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Digging Up Mother

Digging Up Mother

A Love Story

Doug Stanhope is one of the most critically acclaimed and stridently unrepentant comedians of his generation. What will surprise some is that he owes so much of his dark and sometimes uncomfortably honest sense of humor to his mother, Bonnie. It was the cartoons in her Hustler magazine issues that molded the beginnings of his comedic journey, long before he was old enough to know what to do with the actual pornography. It was Bonnie who recited Monty Python sketches with him, who introduced him to Richard Pryor at nine years old, and who rescued him from a psychologist when he brought that brand of humor to school. And it was Bonnie who took him along to all of her AA meetings, where Doug undoubtedly found inspiration for his own storytelling.

Bonnie’s own path from bartending to truck driving, massage therapy, elder abuse, stand-up comedy, and acting never stopped her from being Doug’s genuine number one fan. So when her alcoholic, hoarding life finally came to an end many weird adventures later in rural Arizona, it was inevitable that Doug and Bonnie would be together for one last excursion.

Digging Up Mother follows Doug’s absurd, chaotic, and often obscene life as it intersects with that of his best friend, biggest fan, and love of his life-his mother. And it all starts with her death-one of the most memorable and amazing farewells you will ever read.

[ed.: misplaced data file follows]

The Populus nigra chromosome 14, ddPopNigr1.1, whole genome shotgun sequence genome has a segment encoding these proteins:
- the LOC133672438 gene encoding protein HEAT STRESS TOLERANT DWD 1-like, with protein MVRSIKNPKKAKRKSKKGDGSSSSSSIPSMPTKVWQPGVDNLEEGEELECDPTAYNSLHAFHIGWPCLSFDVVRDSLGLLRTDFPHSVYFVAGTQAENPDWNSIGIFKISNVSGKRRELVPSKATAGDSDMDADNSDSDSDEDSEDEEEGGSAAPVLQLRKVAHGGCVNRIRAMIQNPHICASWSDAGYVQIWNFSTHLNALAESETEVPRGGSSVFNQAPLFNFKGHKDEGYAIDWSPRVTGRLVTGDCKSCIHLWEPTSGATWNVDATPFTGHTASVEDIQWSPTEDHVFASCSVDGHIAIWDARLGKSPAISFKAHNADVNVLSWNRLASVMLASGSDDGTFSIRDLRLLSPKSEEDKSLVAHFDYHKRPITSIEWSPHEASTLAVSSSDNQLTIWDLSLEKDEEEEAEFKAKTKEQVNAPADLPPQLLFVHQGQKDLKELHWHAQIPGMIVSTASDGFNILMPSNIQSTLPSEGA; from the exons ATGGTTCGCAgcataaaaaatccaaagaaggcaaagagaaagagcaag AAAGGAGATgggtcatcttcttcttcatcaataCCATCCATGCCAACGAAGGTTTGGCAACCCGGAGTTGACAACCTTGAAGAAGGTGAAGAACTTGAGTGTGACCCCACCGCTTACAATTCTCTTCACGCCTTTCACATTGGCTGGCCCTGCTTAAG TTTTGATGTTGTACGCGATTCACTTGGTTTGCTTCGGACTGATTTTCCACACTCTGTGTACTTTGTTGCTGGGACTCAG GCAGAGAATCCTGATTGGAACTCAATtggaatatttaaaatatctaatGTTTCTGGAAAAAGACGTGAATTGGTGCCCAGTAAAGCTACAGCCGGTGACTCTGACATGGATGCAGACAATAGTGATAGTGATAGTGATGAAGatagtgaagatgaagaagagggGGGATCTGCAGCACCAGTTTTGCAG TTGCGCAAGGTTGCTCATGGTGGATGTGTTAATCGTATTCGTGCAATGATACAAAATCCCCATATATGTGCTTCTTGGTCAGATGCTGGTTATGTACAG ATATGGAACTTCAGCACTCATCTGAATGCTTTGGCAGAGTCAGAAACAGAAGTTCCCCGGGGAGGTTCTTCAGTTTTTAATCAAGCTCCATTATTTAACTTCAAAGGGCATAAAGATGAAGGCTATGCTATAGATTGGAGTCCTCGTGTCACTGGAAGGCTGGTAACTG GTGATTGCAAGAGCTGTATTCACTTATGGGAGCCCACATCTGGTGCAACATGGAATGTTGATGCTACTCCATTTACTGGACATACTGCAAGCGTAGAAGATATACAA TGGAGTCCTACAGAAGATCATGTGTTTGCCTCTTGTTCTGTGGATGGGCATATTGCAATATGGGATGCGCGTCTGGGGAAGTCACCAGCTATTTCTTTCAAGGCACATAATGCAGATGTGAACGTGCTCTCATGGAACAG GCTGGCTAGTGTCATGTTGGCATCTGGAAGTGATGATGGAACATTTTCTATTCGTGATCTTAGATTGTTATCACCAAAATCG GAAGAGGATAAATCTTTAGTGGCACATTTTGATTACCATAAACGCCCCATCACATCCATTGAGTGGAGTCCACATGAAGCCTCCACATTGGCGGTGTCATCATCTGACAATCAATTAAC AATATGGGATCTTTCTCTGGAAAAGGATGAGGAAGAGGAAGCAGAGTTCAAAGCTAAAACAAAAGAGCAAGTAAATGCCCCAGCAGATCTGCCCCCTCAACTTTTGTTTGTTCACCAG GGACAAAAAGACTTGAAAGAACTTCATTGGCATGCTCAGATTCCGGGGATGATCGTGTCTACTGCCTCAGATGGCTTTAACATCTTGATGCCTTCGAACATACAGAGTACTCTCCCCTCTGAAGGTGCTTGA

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Genre: Nonfiction / Biography & Autobiography / Entertainment & Performing Arts

On Sale: May 10th 2016

Price: $9.99 / $12.99 (CDN)

Page Count: 336

ISBN-13: 9780306824401

What's Inside

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reader reviews

Praise

"In the first chapter of Digging Up Mother, [Stanhope] describes the death of his mother in the meticulous detail of someone fascinated by all things uncomfortable and taboo. While he talked about her in a previous stand-up special, this lucid account, deadpan but too impertinent to be called clinical, is even more harrowing and funny."

Jason Zinoman, New York Times
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"In the first chapter of Digging Up Mother, [Stanhope] describes the death of his mother in the meticulous detail of someone fascinated by all things uncomfortable and taboo. While he talked about her in a previous stand-up special, this lucid account, deadpan but too impertinent to be called clinical, is even more harrowing and funny."—Jason Zinoman, New York Times
12/29/16
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